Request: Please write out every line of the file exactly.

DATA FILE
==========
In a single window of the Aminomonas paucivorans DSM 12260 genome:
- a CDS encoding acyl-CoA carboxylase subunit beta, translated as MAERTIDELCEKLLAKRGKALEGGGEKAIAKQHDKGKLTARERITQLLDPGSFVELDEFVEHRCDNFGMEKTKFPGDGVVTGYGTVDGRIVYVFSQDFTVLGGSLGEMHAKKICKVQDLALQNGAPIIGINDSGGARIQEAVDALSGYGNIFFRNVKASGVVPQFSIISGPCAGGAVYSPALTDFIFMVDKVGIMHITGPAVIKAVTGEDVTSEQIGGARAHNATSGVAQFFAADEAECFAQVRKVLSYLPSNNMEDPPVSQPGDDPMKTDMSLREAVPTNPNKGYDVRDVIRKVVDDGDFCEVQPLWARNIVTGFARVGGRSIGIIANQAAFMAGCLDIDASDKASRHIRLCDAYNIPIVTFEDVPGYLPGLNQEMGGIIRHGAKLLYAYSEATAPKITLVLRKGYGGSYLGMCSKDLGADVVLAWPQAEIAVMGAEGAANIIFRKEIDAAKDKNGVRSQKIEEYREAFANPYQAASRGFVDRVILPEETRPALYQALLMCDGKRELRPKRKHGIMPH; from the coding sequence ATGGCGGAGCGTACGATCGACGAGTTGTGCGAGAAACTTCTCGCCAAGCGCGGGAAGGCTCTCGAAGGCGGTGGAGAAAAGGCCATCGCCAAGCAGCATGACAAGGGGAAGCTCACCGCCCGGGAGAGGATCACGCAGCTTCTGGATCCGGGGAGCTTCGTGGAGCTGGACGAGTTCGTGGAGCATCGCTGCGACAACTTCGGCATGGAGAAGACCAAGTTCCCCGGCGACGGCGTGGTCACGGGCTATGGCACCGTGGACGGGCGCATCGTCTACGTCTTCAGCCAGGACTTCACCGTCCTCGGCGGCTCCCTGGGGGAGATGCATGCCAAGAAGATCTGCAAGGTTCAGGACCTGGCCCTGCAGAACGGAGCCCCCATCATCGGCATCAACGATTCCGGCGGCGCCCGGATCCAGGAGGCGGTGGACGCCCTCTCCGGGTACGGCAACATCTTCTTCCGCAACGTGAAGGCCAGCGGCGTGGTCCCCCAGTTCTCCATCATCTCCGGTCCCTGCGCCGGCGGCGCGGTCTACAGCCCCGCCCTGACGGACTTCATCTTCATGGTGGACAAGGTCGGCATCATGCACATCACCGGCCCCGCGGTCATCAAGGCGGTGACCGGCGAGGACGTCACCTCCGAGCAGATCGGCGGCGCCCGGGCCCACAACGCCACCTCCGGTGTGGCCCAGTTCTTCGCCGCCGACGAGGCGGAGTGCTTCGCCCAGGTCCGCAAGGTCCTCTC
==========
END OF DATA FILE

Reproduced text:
In a single window of the Aminomonas paucivorans DSM 12260 genome:
- a CDS encoding acyl-CoA carboxylase subunit beta, translated as MAERTIDELCEKLLAKRGKALEGGGEKAIAKQHDKGKLTARERITQLLDPGSFVELDEFVEHRCDNFGMEKTKFPGDGVVTGYGTVDGRIVYVFSQDFTVLGGSLGEMHAKKICKVQDLALQNGAPIIGINDSGGARIQEAVDALSGYGNIFFRNVKASGVVPQFSIISGPCAGGAVYSPALTDFIFMVDKVGIMHITGPAVIKAVTGEDVTSEQIGGARAHNATSGVAQFFAADEAECFAQVRKVLSYLPSNNMEDPPVSQPGDDPMKTDMSLREAVPTNPNKGYDVRDVIRKVVDDGDFCEVQPLWARNIVTGFARVGGRSIGIIANQAAFMAGCLDIDASDKASRHIRLCDAYNIPIVTFEDVPGYLPGLNQEMGGIIRHGAKLLYAYSEATAPKITLVLRKGYGGSYLGMCSKDLGADVVLAWPQAEIAVMGAEGAANIIFRKEIDAAKDKNGVRSQKIEEYREAFANPYQAASRGFVDRVILPEETRPALYQALLMCDGKRELRPKRKHGIMPH; from the coding sequence ATGGCGGAGCGTACGATCGACGAGTTGTGCGAGAAACTTCTCGCCAAGCGCGGGAAGGCTCTCGAAGGCGGTGGAGAAAAGGCCATCGCCAAGCAGCATGACAAGGGGAAGCTCACCGCCCGGGAGAGGATCACGCAGCTTCTGGATCCGGGGAGCTTCGTGGAGCTGGACGAGTTCGTGGAGCATCGCTGCGACAACTTCGGCATGGAGAAGACCAAGTTCCCCGGCGACGGCGTGGTCACGGGCTATGGCACCGTGGACGGGCGCATCGTCTACGTCTTCAGCCAGGACTTCACCGTCCTCGGCGGCTCCCTGGGGGAGATGCATGCCAAGAAGATCTGCAAGGTTCAGGACCTGGCCCTGCAGAACGGAGCCCCCATCATCGGCATCAACGATTCCGGCGGCGCCCGGATCCAGGAGGCGGTGGACGCCCTCTCCGGGTACGGCAACATCTTCTTCCGCAACGTGAAGGCCAGCGGCGTGGTCCCCCAGTTCTCCATCATCTCCGGTCCCTGCGCCGGCGGCGCGGTCTACAGCCCCGCCCTGACGGACTTCATCTTCATGGTGGACAAGGTCGGCATCATGCACATCACCGGCCCCGCGGTCATCAAGGCGGTGACCGGCGAGGACGTCACCTCCGAGCAGATCGGCGGCGCCCGGGCCCACAACGCCACCTCCGGTGTGGCCCAGTTCTTCGCCGCCGACGAGGCGGAGTGCTTCGCCCAGGTCCGCAAGGTCCTCTC